England Golf is sending a squad of six players to the French Lady Junior Championship at St Cloud, near Paris, from April 17-21. They are: Gabriella Cowley, Annabel Dimmock, Alex Peters, Sophie Keech, Sammy Fuller and Sophie Lamb. This U21 championship is one of the most prestigious in Europe and always attracts a strong field of leading players, whose places in the tournament are determined by their position in the World Amateur Golf Ranking. The full field will play two rounds of stroke play qualifying before the leading 32 players go forward to the match play stages of the Esmond Trophy. The next best 16 players aged under 18 will contest the Cartier Trophy which was won last year by England’s Bronte Law. The players: Gabriella Cowley, 18 (Hanbury Manor, Hertfordshire, image © Leaderboard Photography) was runner-up in this year’s Portuguese amateur championship. She won the England Golf girls’ order of merit for 2013, a year when her achievements included qualifying for the Women’s British Open, winning the Critchley Salver and helping England to retain their crown at the Girls’ Home Internationals. Annabel Dimmock, 17, (Wentworth, Surrey) won the 2014 Jones-Doherty Cup during a successful trip to the USA for the Orange Blossom Tour, where she was also runner-up in the South Atlantic women’s amateur. She has followed up by becoming runner-up in the Spanish women’s amateur, taking fifth individual place in the European Nations Cup and, with Steven Brown, winning the Sunningdale Foursomes. Alex Peters, 20, (Notts Ladies’, Nottinghamshire) won the 2013 England Golf women’s order of merit, sponsored by Lorrin Golf. During the year she was runner-up in the English amateur and Welsh stroke play championships and, like Gabriella Cowley, represented GB&I in the Vagliano Trophy against the Continent of Europe. She reached the quarter finals of this year’s Spanish amateur. Sophie Keech, 17, (Parkstone, Dorset) won the 2013 English girls’ championship, to add to her English schools’ and South West girls’ titles. She was a member of England’s winning team at the Girls’ Home Internationals. This year she received England Golf’s Silver Tee award for the way she combines her golf and her studies. Sammy Fuller, 14, (Roehampton, Surrey) was in England’s winning team at the Girls’ Home Internationals and represented GB&I in the Junior Vagliano Trophy. She had top-ten finishes in the 2013 women’s Welsh Open, Irish Open and English Close Championships, she won the Bridget Jackson Bowl and was third on the Lorrin Golf England girls’ Order of Merit. Sophie Lamb, 16, (Clitheroe, Lancashire) was leading points scorer in England’s winning team at the Girls’ Home Internationals, won the girls’ championship at the 2013 Fairhaven Trophies and represented GB&I in the junior Vagliano Trophy. She also helped England beat Spain in the annual U16 international. 31 Mar 2014 England squad named for French U21 championship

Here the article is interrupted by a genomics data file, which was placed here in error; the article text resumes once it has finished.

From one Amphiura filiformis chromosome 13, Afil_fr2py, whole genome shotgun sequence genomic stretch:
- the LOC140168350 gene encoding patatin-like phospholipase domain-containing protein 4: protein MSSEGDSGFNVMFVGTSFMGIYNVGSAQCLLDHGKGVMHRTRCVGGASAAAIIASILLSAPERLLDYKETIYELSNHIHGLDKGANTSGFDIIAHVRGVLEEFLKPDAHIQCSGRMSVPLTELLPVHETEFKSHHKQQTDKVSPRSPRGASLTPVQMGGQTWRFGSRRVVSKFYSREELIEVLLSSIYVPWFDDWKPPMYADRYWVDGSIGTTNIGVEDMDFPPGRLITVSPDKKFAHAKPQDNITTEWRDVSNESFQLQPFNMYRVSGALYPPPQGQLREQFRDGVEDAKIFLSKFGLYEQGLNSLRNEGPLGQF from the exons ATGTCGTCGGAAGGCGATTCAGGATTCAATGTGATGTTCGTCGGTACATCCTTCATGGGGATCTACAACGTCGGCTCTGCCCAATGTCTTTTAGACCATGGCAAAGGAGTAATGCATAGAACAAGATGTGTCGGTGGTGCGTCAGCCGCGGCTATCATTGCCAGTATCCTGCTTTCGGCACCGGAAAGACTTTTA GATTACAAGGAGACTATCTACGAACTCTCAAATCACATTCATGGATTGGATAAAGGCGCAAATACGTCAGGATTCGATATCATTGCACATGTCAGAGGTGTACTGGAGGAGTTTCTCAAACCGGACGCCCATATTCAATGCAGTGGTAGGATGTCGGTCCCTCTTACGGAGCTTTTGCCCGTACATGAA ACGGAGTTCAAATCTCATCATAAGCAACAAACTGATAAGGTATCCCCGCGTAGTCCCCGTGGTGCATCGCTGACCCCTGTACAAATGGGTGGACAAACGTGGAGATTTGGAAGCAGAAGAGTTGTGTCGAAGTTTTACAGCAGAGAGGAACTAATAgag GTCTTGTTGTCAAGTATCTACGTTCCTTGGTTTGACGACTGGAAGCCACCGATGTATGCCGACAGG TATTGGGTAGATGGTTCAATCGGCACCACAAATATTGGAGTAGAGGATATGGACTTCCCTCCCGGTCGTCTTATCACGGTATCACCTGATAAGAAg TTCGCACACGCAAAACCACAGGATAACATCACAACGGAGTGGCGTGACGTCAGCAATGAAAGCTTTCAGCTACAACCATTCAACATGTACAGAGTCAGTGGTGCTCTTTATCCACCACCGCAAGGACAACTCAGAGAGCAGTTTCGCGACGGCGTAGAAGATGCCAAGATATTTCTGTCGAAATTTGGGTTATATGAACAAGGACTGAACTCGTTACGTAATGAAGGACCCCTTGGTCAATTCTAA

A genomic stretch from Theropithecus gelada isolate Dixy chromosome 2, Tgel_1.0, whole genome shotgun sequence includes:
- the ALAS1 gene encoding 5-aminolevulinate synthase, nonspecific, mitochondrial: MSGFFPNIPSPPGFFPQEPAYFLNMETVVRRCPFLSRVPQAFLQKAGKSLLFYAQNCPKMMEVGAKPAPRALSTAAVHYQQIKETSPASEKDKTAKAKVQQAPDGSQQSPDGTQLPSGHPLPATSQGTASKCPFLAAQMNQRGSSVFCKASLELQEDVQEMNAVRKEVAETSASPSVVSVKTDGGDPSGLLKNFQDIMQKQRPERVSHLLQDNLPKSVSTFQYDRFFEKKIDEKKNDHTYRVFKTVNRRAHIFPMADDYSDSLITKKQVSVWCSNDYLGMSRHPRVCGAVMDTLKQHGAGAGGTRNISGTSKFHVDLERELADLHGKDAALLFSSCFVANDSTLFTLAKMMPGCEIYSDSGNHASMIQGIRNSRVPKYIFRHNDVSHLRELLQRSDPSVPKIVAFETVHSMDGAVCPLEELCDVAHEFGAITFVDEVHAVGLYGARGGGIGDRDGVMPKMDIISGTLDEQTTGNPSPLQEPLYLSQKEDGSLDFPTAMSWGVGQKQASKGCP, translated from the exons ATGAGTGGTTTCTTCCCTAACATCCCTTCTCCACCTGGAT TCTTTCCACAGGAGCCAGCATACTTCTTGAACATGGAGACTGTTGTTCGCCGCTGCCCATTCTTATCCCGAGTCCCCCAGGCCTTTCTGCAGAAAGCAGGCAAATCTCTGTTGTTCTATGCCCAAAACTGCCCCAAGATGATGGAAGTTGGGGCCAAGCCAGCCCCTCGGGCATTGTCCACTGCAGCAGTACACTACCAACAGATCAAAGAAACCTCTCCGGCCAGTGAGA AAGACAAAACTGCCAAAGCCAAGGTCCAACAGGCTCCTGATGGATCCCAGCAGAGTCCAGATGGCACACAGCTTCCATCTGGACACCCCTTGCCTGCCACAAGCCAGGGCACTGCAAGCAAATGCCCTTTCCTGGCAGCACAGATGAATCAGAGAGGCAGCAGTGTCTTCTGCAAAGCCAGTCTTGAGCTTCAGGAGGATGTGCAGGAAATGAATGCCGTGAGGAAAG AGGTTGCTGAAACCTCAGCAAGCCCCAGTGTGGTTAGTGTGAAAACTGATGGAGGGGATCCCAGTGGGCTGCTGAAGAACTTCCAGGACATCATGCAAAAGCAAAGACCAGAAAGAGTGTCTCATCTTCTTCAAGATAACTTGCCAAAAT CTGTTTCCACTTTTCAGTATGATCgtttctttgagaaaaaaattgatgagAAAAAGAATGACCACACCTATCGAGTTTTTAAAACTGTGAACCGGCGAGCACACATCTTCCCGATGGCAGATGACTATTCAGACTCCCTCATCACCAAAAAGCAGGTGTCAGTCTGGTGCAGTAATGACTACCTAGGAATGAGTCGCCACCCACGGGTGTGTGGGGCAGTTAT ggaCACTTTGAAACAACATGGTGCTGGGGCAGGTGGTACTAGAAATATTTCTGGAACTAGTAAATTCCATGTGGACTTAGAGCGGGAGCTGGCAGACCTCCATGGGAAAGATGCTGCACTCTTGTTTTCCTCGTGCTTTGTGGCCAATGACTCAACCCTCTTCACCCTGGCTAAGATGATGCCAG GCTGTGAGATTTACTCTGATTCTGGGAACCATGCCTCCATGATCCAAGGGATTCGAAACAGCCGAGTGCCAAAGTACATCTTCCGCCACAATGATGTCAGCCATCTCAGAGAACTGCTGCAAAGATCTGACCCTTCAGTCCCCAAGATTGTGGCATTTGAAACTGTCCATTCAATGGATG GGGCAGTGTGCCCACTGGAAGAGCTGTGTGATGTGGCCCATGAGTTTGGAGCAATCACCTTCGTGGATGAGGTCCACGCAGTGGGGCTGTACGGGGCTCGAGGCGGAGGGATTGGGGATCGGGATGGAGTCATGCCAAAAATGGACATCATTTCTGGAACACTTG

STAR STUDDED GALA—Actress Rasheda Ali, daughter of boxing legend Muhammad Ali arrives at the Keep Memory Alive 16th Annual “Power of Love Gala” honoring Muhammad Ali with his 70th birthday celebration Feb. 18, in Las Vegas. (AP Photo/Jeff Bottari) by Oskar GarciaLAS VEGAS (AP)—President Barack Obama lauded Muhammad Ali Saturday as he joined some of the world’s most famous people in a birthday celebration for the boxer known simply as “The Greatest.”“Happy birthday, champ,” President Barack Obama told Ali through a video message, saying he wished he could have attended a swanky dinner gala in Las Vegas featuring some of the biggest names in sports, film, television and music. “As a fighter, you were something spectacular,” Obama told Ali, who turned 70 last month. “You shocked the world, and you inspired it, too. And even after all the titles and legendary bouts, you’re still doing it.”The gala’s 2,000 attendees were there to celebrate Ali’s life and generate millions of dollars for brain research, a mission Ali’s family says is important to him in part because of his nearly 30-year battle with Parkinson’s disease.Football great Jim Brown said Ali represents the greatest of America, because at one time people only recognized his athletic ability and didn’t like what he had to say. That changed over time, he said.“America started with slavery and ended up with a Black president,” Brown said. “Muhammad Ali was a part of that … a big part.”Ali’s wife, Lonnie Ali, told the star-studded crowd that her husband’s greatest wish has always been to inspire and help others. She said he feels that his life really began when he retired from the ring.“Muhammad’s gift of inspiration is timeless, and now more relevant than ever,” she said after being introduced by music icon Quincy Jones.Lonnie Ali introduced a video montage of her husband’s life, including clips from his work with children.“People look for miracles, people look for wonders, people expect surprises of all kinds,” Ali said in the video. “Yet the greatest wonder, the greatest miracle, the greatest surprise is to be found in one’s heart.”Guests arriving on the red carpet included football great Franco Harris, supermodel Cindy Crawford, acting star Samuel L. Jackson, Ali’s children and grandchildren and Chuck Wepner, who fought Ali in 1975 for the heavyweight title and lost.“I would go anywhere in the world for Muhammad Ali’s birthday,” Wepner said.One of Ali’s daughters, Rasheda Ali, said the gala is a chance for friends, family and A-listers who look up to her father to show their respect for his life and legacy as a humanitarian. In return, she says he’ll be honored to see them there.“He has not left that need to help others,” Rasheda Ali said. “That’s one of his core values—his charity and his giving.”The gala—with tickets starting at $1,500 per plate—was held at the MGM Grand, the site of most of boxing’s major fights the past two decades. Famous faces converged on the 160 tables adjacent to two rings and a stage—Terrence Howard, Anthony Hopkins, Manny Pacquiao, and Lenny Kravitz, among others. They planned performances and tributes to a fighter who went 56-5 in the ring with 37 knockouts and became perhaps the most famous athlete ever because of his personality and willingness to publicly stand up for his beliefs.Tennis great Andre Agassi said Ali has shown the world that each person has a duty—regardless of their occupation—to live for more than him or herself and help others.“What he did with his platform was unparalleled and the impact he’s had as a result, we still feel to this day, which is why we’re all out here tonight,” Agassi said. “We’re grateful to what he’s done. He’s been a leader—we’re also challenged and charged with a duty of figuring out a way to do more.”Ali has lived with Parkinson’s disease for nearly 30 years, a degenerative brain condition that some doctors say can be brought on by punches to the head.The gala raised funds for the Cleveland Clinic Lou Ruvo Center for Brain Health and the Muhammad Ali Center in Louisville, Ky., a cultural attraction that celebrates Ali’s life and pushes educational goals on a wide range of topics for adults and children.Larry Ruvo, chairman of the clinic’s fundraising arm, Keep Memory Alive, said he’s not sure whether the fundraiser will exceed its record of $27 million, but he hopes so.The gala’s auction includes some items that only an A-lister or others with incredibly deep pockets could possibly afford. The top item was Ali’s gloves that he used to fight Floyd Patterson in 1965, a bout he won by knockout in the 12th round.“If it’s $100, great, $100,000 would be better,” Larry King said in trying to drum up bids.Magician David Copperfield auctioned off a four-night trip to his set of 11 private islands in the Bahamas for $300,000.Boxing promoter Bob Arum said during a pre-gala reception Friday night attended by celebrities including Hopkins and Larry King that Ali will go down as one of the most important Americans in history.“Without Muhammad Ali, there wouldn’t have been an Obama,” he said. “There wouldn’t have been a mixed-race president.”ABC and ESPN plan to air the gala on Feb. 25.